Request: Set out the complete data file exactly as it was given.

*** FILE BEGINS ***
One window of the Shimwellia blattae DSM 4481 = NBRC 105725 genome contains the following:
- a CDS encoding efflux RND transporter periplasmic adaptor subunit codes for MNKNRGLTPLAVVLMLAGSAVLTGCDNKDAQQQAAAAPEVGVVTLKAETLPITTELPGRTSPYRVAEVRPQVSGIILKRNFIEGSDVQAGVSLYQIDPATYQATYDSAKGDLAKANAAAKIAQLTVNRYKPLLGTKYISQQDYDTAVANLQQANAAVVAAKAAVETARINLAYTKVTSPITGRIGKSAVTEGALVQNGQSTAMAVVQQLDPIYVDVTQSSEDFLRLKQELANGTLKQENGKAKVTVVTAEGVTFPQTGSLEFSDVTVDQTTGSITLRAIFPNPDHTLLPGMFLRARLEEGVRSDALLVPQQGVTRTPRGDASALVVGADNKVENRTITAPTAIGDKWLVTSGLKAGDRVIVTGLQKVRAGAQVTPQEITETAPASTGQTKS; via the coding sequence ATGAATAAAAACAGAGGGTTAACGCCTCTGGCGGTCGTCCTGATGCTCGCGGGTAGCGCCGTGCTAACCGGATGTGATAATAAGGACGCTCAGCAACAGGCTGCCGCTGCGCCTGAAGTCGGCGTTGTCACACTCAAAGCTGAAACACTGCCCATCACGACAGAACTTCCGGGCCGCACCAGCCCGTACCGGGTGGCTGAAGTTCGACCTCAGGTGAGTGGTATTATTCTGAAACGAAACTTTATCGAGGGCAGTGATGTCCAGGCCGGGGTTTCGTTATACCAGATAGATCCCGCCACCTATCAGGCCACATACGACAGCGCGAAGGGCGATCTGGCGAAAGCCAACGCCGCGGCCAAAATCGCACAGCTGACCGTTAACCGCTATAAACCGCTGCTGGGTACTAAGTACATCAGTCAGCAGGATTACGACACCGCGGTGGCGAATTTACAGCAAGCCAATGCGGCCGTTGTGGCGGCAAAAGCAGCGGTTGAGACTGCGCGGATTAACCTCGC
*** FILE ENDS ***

One window of the Shimwellia blattae DSM 4481 = NBRC 105725 genome contains the following:
- a CDS encoding efflux RND transporter periplasmic adaptor subunit codes for MNKNRGLTPLAVVLMLAGSAVLTGCDNKDAQQQAAAAPEVGVVTLKAETLPITTELPGRTSPYRVAEVRPQVSGIILKRNFIEGSDVQAGVSLYQIDPATYQATYDSAKGDLAKANAAAKIAQLTVNRYKPLLGTKYISQQDYDTAVANLQQANAAVVAAKAAVETARINLAYTKVTSPITGRIGKSAVTEGALVQNGQSTAMAVVQQLDPIYVDVTQSSEDFLRLKQELANGTLKQENGKAKVTVVTAEGVTFPQTGSLEFSDVTVDQTTGSITLRAIFPNPDHTLLPGMFLRARLEEGVRSDALLVPQQGVTRTPRGDASALVVGADNKVENRTITAPTAIGDKWLVTSGLKAGDRVIVTGLQKVRAGAQVTPQEITETAPASTGQTKS; via the coding sequence ATGAATAAAAACAGAGGGTTAACGCCTCTGGCGGTCGTCCTGATGCTCGCGGGTAGCGCCGTGCTAACCGGATGTGATAATAAGGACGCTCAGCAACAGGCTGCCGCTGCGCCTGAAGTCGGCGTTGTCACACTCAAAGCTGAAACACTGCCCATCACGACAGAACTTCCGGGCCGCACCAGCCCGTACCGGGTGGCTGAAGTTCGACCTCAGGTGAGTGGTATTATTCTGAAACGAAACTTTATCGAGGGCAGTGATGTCCAGGCCGGGGTTTCGTTATACCAGATAGATCCCGCCACCTATCAGGCCACATACGACAGCGCGAAGGGCGATCTGGCGAAAGCCAACGCCGCGGCCAAAATCGCACAGCTGACCGTTAACCGCTATAAACCGCTGCTGGGTACTAAGTACATCAGTCAGCAGGATTACGACACCGCGGTGGCGAATTTACAGCAAGCCAATGCGGCCGTTGTGGCGGCAAAAGCAGCGGTTGAGACTGCGCGGATTAACCTCGC